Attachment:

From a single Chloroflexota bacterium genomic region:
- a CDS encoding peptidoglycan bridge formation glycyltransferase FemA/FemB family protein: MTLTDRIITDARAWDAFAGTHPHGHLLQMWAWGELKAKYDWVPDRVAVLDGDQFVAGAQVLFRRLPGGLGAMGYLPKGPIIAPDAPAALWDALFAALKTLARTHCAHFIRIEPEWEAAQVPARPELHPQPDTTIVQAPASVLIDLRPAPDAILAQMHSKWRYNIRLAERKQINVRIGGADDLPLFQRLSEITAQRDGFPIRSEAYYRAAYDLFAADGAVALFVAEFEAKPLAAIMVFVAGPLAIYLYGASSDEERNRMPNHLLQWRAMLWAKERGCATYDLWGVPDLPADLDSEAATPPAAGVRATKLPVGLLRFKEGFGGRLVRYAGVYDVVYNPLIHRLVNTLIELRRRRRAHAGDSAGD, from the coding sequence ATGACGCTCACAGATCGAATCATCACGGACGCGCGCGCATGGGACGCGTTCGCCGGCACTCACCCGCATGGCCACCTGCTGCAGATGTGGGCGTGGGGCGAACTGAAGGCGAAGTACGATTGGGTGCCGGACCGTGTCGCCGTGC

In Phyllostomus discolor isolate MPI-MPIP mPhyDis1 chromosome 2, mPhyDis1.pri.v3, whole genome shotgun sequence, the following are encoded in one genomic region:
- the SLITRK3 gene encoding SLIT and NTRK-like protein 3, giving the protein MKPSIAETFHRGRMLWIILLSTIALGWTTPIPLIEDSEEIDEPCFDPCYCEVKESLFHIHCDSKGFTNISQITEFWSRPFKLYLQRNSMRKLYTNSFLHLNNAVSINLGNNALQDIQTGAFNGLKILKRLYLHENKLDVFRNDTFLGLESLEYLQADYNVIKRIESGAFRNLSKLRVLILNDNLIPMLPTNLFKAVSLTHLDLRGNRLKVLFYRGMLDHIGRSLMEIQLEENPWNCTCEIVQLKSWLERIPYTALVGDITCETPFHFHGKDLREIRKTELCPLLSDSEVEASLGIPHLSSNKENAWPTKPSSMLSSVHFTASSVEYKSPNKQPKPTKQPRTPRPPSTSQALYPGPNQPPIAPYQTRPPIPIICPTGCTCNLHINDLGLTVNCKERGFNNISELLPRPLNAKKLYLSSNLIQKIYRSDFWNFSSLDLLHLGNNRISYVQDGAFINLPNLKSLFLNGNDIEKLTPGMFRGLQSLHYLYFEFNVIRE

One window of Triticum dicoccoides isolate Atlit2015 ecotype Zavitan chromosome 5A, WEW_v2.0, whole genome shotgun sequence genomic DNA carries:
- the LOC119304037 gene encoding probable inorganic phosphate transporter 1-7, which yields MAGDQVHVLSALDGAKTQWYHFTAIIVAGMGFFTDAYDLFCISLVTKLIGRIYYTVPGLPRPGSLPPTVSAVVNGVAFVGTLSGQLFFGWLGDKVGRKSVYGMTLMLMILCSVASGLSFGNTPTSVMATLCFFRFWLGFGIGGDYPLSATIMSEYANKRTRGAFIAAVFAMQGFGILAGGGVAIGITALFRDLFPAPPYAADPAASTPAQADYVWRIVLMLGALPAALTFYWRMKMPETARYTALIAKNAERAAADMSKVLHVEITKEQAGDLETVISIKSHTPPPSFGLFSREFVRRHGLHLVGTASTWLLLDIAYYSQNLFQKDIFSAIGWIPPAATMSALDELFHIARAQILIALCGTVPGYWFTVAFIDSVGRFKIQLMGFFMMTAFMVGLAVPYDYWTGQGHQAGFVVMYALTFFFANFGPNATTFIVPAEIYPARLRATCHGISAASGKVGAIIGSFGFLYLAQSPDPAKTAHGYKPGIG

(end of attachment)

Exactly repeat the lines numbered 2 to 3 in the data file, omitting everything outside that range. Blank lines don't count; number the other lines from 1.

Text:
- a CDS encoding peptidoglycan bridge formation glycyltransferase FemA/FemB family protein: MTLTDRIITDARAWDAFAGTHPHGHLLQMWAWGELKAKYDWVPDRVAVLDGDQFVAGAQVLFRRLPGGLGAMGYLPKGPIIAPDAPAALWDALFAALKTLARTHCAHFIRIEPEWEAAQVPARPELHPQPDTTIVQAPASVLIDLRPAPDAILAQMHSKWRYNIRLAERKQINVRIGGADDLPLFQRLSEITAQRDGFPIRSEAYYRAAYDLFAADGAVALFVAEFEAKPLAAIMVFVAGPLAIYLYGASSDEERNRMPNHLLQWRAMLWAKERGCATYDLWGVPDLPADLDSEAATPPAAGVRATKLPVGLLRFKEGFGGRLVRYAGVYDVVYNPLIHRLVNTLIELRRRRRAHAGDSAGD, from the coding sequence ATGACGCTCACAGATCGAATCATCACGGACGCGCGCGCATGGGACGCGTTCGCCGGCACTCACCCGCATGGCCACCTGCTGCAGATGTGGGCGTGGGGCGAACTGAAGGCGAAGTACGATTGGGTGCCGGACCGTGTCGCCGTGC

In Phyllostomus discolor isolate MPI-MPIP mPhyDis1 chromosome 2, mPhyDis1.pri.v3, whole genome shotgun sequence, the following are encoded in one genomic region: